Monday, May 22, 2017

Family prepares for a summer of bike rides, thanks to Logan AT Lab

Parker and Chris try the bike out for the first time.

The Layton family likes to bike together. But when Parker, 8, outgrew the bike trailer they were using to tow him, they needed another option; preferably one that would allow Parker to sit in front of the person pedaling for him. (Parker has Down syndrome.)

The Laytons hoped he could ride where they could see him during their outdoor ventures.

They looked online, and found a solution that would work... for $5,000.

So they began networking with other families of Down Syndrome children, in person and on Facebook, "The first hit we got said, 'We're following this because we have the same problem,'" said Christopher Layton, Parker's dad. They found a used bike in Texas, but before they could make arrangements to bring it to their home in Utah, it was gone.

"I thought about a GoFundMe page," Christopher said. When a friend suggested he should contact the Utah Assistive Technology Program's Assistive Technology Lab, he gave it a try.

Within days he was talking to Mike Stokes, a volunteer with the AT Lab. Mike brought in Todd McGregor, another volunteer, and together they began creating something new and wonderful, using parts from five old bikes...



... a high-end jogging stroller and a custom-made box...


... plus a sawed-off chair.

Photo of Atkinson by the chair
Shawn Atkinson with his donated creation.

Shawn Atkinson of Atkinson Furniture & Upholstery covered the chair in Aggie blue and added the U State logo. Jim Kofed at the Logan Deseret Industries donated bikes and other materials.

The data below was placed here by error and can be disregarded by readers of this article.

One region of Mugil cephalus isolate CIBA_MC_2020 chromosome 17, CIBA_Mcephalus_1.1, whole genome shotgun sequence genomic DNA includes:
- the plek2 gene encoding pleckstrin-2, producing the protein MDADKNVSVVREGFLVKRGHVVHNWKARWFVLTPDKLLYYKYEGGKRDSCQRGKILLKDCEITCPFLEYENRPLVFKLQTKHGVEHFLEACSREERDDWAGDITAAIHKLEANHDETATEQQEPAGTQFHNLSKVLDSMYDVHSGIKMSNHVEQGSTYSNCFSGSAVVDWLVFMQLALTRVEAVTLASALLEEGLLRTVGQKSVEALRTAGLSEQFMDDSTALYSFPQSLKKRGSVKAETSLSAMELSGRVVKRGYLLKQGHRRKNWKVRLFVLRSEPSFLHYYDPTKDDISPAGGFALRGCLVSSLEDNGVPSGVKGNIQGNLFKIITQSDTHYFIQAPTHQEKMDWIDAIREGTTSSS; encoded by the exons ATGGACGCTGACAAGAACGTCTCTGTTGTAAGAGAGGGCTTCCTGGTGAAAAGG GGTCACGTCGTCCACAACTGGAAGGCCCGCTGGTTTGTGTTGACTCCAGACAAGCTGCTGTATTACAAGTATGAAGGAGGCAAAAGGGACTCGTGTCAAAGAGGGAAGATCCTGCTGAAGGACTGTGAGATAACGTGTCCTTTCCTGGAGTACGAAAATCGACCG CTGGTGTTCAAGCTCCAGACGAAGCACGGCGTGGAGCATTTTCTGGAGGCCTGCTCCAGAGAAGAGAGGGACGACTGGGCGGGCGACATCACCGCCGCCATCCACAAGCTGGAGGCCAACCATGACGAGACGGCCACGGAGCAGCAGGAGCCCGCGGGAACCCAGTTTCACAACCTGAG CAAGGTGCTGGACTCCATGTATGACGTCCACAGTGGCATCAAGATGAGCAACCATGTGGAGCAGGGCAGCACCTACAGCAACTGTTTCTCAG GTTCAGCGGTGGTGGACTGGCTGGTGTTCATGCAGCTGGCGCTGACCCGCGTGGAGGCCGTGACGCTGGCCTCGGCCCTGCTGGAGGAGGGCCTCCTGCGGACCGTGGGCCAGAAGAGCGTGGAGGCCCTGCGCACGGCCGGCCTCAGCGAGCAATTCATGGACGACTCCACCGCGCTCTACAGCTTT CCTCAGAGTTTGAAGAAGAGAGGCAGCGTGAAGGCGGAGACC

The two volunteers took it out for a test spin, to make sure it felt strong enough to support an eight-year-old boy.

photo of Mike and Todd, testing the equipment. Mike is riding in the box.

Finally, they finished the project...




...and invited the family over to give it a try. Parker was nervous about the harness, but once he wore the lap belt and experienced a ride, he was smiling wide.

"The biggest reward in volunteering at the AT Lab is seeing the expressions of happiness, and knowing that the person will live a better life when we complete a project," said Stokes.

Photo of Parker, smiling, as he rides with his dad in the new bike.
Parker's first ride, in a slow, controlled environment. He is wearing a lap belt in this photo, and will wear safety gear
as he becomes more accustomed to the new equipment.
"It's been a godsend to us," Chris said. "Everything just fell together, one piece after another."

Monday, May 15, 2017

Construction business grows, thanks to UATF

York Martinez received a loan from the Utah Assistive Technology Foundation to help land his first big construction contract. Four years later, his business is growing and employing others.

York Martinez had experience, a construction business plan and a large contract waiting—but he needed more equipment. He was a veteran with a disability, and he wasn’t having much luck getting a loan from a traditional lender.

He turned to the Utah Microenterprise Loan Fund and the Utah Assistive Technology Foundation, which work together to provide low-interest loans to entrepreneurs with disabilities. Martinez got the loan, bought the equipment, and landed his first long-term contract. “It made it very easy for me, especially when I was trying to start a business,” he said.

Small business loans from UMLF and UATF allow small business owners to apply for a loan and pay the prime interest rate, minus .25 percent. Loans run from $500 to $25,000, and there is no income limit to apply.

Today, more than four years after Martinez came to us, CastraCon LLC is still doing business, working with partners, employing three people full-time, and providing work to many others as construction projects become available. The business is solid and growing, Martinez said. Working with business partners allows them all to keep a pool of good construction workers employed.

For more information on small business loans through the Utah Assistive Technology Foundation, call 800-524-5-152 or visit their webpage.

Thursday, May 4, 2017

Know a smart marketing student? Send them to us!

The CReATE initiative seeks a summer intern who is at least a junior in marketing. If you're interested, and you have marketing and marketing research savvy, this is for you! If you go to Utah State University, apply for Job #95466 at Career Aggie. If you don't, contact JoLynne at 435.797.7412 .